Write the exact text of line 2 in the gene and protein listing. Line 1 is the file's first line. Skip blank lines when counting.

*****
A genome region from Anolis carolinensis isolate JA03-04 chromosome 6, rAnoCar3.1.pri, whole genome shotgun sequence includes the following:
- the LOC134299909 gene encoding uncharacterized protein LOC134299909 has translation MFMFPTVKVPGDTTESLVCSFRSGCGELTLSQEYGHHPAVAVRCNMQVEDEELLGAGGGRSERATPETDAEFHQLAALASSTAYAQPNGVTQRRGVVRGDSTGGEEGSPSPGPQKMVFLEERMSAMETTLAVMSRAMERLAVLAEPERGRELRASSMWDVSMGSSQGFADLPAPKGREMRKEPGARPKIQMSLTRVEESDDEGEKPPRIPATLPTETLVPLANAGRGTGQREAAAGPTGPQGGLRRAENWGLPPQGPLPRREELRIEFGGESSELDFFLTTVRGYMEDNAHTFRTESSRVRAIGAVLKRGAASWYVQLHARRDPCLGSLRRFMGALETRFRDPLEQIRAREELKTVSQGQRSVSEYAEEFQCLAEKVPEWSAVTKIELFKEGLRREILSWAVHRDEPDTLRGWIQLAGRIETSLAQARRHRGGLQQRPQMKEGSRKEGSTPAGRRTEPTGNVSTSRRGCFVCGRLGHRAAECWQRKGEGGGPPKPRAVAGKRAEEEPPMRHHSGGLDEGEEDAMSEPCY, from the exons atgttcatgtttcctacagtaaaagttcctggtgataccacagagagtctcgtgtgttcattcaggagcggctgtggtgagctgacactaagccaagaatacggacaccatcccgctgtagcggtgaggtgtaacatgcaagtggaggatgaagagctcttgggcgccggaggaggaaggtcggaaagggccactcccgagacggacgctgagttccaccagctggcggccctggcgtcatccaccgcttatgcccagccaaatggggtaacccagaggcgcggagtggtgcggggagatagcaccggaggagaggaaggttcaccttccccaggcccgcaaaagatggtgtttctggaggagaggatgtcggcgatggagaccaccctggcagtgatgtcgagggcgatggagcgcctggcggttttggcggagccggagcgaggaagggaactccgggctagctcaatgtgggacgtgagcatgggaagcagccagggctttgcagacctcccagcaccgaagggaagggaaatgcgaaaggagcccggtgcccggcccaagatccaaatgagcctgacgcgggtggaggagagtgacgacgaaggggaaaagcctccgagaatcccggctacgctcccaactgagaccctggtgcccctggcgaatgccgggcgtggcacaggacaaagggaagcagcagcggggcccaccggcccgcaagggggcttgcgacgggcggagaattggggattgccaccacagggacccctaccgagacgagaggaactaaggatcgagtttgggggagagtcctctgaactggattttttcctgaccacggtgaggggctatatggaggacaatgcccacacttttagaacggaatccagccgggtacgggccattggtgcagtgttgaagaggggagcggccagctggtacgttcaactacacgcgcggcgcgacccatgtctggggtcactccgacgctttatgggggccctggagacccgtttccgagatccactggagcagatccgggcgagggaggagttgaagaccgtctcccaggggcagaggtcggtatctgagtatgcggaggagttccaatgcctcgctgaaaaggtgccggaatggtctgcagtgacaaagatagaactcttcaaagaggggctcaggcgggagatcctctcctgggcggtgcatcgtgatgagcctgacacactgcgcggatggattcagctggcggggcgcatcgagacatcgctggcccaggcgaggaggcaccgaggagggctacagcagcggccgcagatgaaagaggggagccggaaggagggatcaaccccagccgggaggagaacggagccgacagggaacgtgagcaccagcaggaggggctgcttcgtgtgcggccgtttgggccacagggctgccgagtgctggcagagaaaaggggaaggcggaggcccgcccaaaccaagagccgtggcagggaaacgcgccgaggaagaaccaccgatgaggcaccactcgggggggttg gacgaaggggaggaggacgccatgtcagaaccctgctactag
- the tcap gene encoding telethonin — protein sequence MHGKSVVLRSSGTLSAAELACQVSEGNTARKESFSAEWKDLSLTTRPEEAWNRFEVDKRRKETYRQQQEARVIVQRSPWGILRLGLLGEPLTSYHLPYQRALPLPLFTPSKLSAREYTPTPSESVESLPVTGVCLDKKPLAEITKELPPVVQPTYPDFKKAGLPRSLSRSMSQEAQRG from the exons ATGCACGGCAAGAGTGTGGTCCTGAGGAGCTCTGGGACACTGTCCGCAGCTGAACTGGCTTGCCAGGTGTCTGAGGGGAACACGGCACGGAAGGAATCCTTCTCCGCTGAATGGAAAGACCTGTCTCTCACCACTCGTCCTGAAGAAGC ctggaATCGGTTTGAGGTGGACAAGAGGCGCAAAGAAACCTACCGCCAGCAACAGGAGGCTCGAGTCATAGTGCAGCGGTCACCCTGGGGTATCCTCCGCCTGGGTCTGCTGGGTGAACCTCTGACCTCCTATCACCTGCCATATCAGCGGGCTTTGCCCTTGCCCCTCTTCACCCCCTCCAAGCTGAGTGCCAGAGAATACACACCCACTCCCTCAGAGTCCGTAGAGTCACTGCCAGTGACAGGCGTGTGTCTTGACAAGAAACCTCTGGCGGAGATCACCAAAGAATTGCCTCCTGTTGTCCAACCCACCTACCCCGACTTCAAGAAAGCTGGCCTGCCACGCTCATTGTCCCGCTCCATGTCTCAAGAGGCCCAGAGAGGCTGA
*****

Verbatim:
- the LOC134299909 gene encoding uncharacterized protein LOC134299909 has translation MFMFPTVKVPGDTTESLVCSFRSGCGELTLSQEYGHHPAVAVRCNMQVEDEELLGAGGGRSERATPETDAEFHQLAALASSTAYAQPNGVTQRRGVVRGDSTGGEEGSPSPGPQKMVFLEERMSAMETTLAVMSRAMERLAVLAEPERGRELRASSMWDVSMGSSQGFADLPAPKGREMRKEPGARPKIQMSLTRVEESDDEGEKPPRIPATLPTETLVPLANAGRGTGQREAAAGPTGPQGGLRRAENWGLPPQGPLPRREELRIEFGGESSELDFFLTTVRGYMEDNAHTFRTESSRVRAIGAVLKRGAASWYVQLHARRDPCLGSLRRFMGALETRFRDPLEQIRAREELKTVSQGQRSVSEYAEEFQCLAEKVPEWSAVTKIELFKEGLRREILSWAVHRDEPDTLRGWIQLAGRIETSLAQARRHRGGLQQRPQMKEGSRKEGSTPAGRRTEPTGNVSTSRRGCFVCGRLGHRAAECWQRKGEGGGPPKPRAVAGKRAEEEPPMRHHSGGLDEGEEDAMSEPCY, from the exons atgttcatgtttcctacagtaaaagttcctggtgataccacagagagtctcgtgtgttcattcaggagcggctgtggtgagctgacactaagccaagaatacggacaccatcccgctgtagcggtgaggtgtaacatgcaagtggaggatgaagagctcttgggcgccggaggaggaaggtcggaaagggccactcccgagacggacgctgagttccaccagctggcggccctggcgtcatccaccgcttatgcccagccaaatggggtaacccagaggcgcggagtggtgcggggagatagcaccggaggagaggaaggttcaccttccccaggcccgcaaaagatggtgtttctggaggagaggatgtcggcgatggagaccaccctggcagtgatgtcgagggcgatggagcgcctggcggttttggcggagccggagcgaggaagggaactccgggctagctcaatgtgggacgtgagcatgggaagcagccagggctttgcagacctcccagcaccgaagggaagggaaatgcgaaaggagcccggtgcccggcccaagatccaaatgagcctgacgcgggtggaggagagtgacgacgaaggggaaaagcctccgagaatcccggctacgctcccaactgagaccctggtgcccctggcgaatgccgggcgtggcacaggacaaagggaagcagcagcggggcccaccggcccgcaagggggcttgcgacgggcggagaattggggattgccaccacagggacccctaccgagacgagaggaactaaggatcgagtttgggggagagtcctctgaactggattttttcctgaccacggtgaggggctatatggaggacaatgcccacacttttagaacggaatccagccgggtacgggccattggtgcagtgttgaagaggggagcggccagctggtacgttcaactacacgcgcggcgcgacccatgtctggggtcactccgacgctttatgggggccctggagacccgtttccgagatccactggagcagatccgggcgagggaggagttgaagaccgtctcccaggggcagaggtcggtatctgagtatgcggaggagttccaatgcctcgctgaaaaggtgccggaatggtctgcagtgacaaagatagaactcttcaaagaggggctcaggcgggagatcctctcctgggcggtgcatcgtgatgagcctgacacactgcgcggatggattcagctggcggggcgcatcgagacatcgctggcccaggcgaggaggcaccgaggagggctacagcagcggccgcagatgaaagaggggagccggaaggagggatcaaccccagccgggaggagaacggagccgacagggaacgtgagcaccagcaggaggggctgcttcgtgtgcggccgtttgggccacagggctgccgagtgctggcagagaaaaggggaaggcggaggcccgcccaaaccaagagccgtggcagggaaacgcgccgaggaagaaccaccgatgaggcaccactcgggggggttg gacgaaggggaggaggacgccatgtcagaaccctgctactag